Wednesday, March 18, 2009

And a note on trust and reform

Here is something in the way of reform: Who do we trust?

If a reform requires regional center discretion, such as the frequent proposal to require maximum cost efficiency from a vendor or allowing negotiated payments, most of the community won't trust the reform because we don't as a rule trust regional centers.  We don't trust regional centers because as a rule, they aren't trustworthy.  They aren't trustworthy because, as a rule, when someone at a regional center does something unwise, whimsical or badly, nothing unpleasant will happen to them.  This tends to be true for individual service coordinators, executives, boards and middle managers.  The community but for ARCA won't support reforms that empower the regional center to do anything because we all know well that regional centers are too empowered already.

If a reform empowers vendored agencies, we won't support it either.  Take for instance, the example of proposals to have vendors rather than regional centers perform the service coordination function.  The community won't support that reform to empower private vendors because the community doesn't trust us and the community doesn't trust us because we have not been reliably trustworthy.  We are not reliably trustworthy because, in general, nothing bad ever happens to agencies for poor performance.  Nothing bad happens to agencies for poor performance because nothing bad happens to regional centers for poor performance.

There are a lot of reasons that self-determined services (SDS) make sense, but I suspect one reason SDS offers the only recent example of reform (stalled as it is) must be that it doesn't empower anyone who has any experience with power to be proven untrustworthy.  Not long hence, support brokers and financial management services must take their places as proxies for the politically untouchable clients as stereotypical reprobates.  Soon, we will not trust them because they will not have been trustworthy because nothing will happen to the bad ones because nothing bad will happen to the people meant to oversee them.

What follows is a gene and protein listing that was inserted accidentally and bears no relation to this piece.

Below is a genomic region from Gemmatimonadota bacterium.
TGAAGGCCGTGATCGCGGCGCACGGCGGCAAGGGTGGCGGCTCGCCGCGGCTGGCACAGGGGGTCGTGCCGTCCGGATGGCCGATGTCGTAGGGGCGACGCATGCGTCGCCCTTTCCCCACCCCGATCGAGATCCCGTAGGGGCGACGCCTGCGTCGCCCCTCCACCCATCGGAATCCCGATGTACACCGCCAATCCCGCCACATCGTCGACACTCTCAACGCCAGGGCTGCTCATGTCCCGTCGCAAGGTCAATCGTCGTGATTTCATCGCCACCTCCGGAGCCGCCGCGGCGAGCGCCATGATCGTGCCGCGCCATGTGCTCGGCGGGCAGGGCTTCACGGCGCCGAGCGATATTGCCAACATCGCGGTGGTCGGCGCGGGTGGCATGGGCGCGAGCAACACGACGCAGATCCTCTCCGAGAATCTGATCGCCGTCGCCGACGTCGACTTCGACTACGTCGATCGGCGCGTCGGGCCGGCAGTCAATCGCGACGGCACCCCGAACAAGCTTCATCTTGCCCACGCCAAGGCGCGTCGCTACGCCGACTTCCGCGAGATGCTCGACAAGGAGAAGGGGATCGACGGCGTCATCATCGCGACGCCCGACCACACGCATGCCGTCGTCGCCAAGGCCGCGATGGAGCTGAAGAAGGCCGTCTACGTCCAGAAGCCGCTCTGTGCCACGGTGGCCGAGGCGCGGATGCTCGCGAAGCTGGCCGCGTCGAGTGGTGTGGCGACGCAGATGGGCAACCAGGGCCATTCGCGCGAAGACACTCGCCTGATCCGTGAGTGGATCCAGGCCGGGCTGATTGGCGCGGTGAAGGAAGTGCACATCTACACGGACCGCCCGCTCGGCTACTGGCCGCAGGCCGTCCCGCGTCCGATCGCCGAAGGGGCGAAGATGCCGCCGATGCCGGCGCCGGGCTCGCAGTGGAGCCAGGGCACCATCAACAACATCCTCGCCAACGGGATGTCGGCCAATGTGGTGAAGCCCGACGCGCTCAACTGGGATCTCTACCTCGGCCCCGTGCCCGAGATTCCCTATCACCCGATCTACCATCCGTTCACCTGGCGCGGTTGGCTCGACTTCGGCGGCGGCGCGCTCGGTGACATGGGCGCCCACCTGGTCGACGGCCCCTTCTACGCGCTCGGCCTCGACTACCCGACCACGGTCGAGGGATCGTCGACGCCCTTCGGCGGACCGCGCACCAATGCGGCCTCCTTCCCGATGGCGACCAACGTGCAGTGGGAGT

Reliable accountability remains the reform needed before any other can be expected to go forward. 

Wednesday, March 11, 2009

A note on DDS work groups.

Today during the CDCAN town hall teleconference, DDS Director Terri Delgadillo mentioned the working groups she has convened to look at structural reform. Such working groups are typically composed primarily of association representatives and an aberration or two.  Recognizing that these work groups are a step toward transparency and community input, a few questions ought to be asked.

How representative are the work groups?
How transparent are the meetings?
Do the work groups advance a reform agenda?

The first question is easy.  The work groups are not representative in any important way.  They do tend to be diverse ideologically in the sense that whatever CRA is calling itself now always defends congregate facilities and whatever Protection and Advocacy is calling itself now, had its staff been trained in the practical arts rather than law, would likely chloroform and kidnap every client that entered such a place.  But there's a problem of selection bias in calling the work groups ideologically diverse.  As long as CRA' and PAI' are at the table, congregation v integration seems like a more important issue than it does almost anywhere else.  So, what passes for diversity tends be a divergence of limited viewpoints rather a collective voice.  The work groups seem not to be meaningfully integrated into or representative of the greater community of people interested in the development or reform of our system.  

I suspect if you could inebriate the architects of the work groups (and you generally can,) they would tell you that the real selection is based on getting buy-in rather than input.  The first composition probably begins with the list of groups with the means to scuttle or inconvenience legislation, continues with the natural opponents of the first group, and ends with Connie L. This is politically smart, and as long as the goal is pacific politics, the process makes sense.  But if the time for reform has come at last, workgroups made up of well known "stakeholders" with rigid "positions" will get in the way.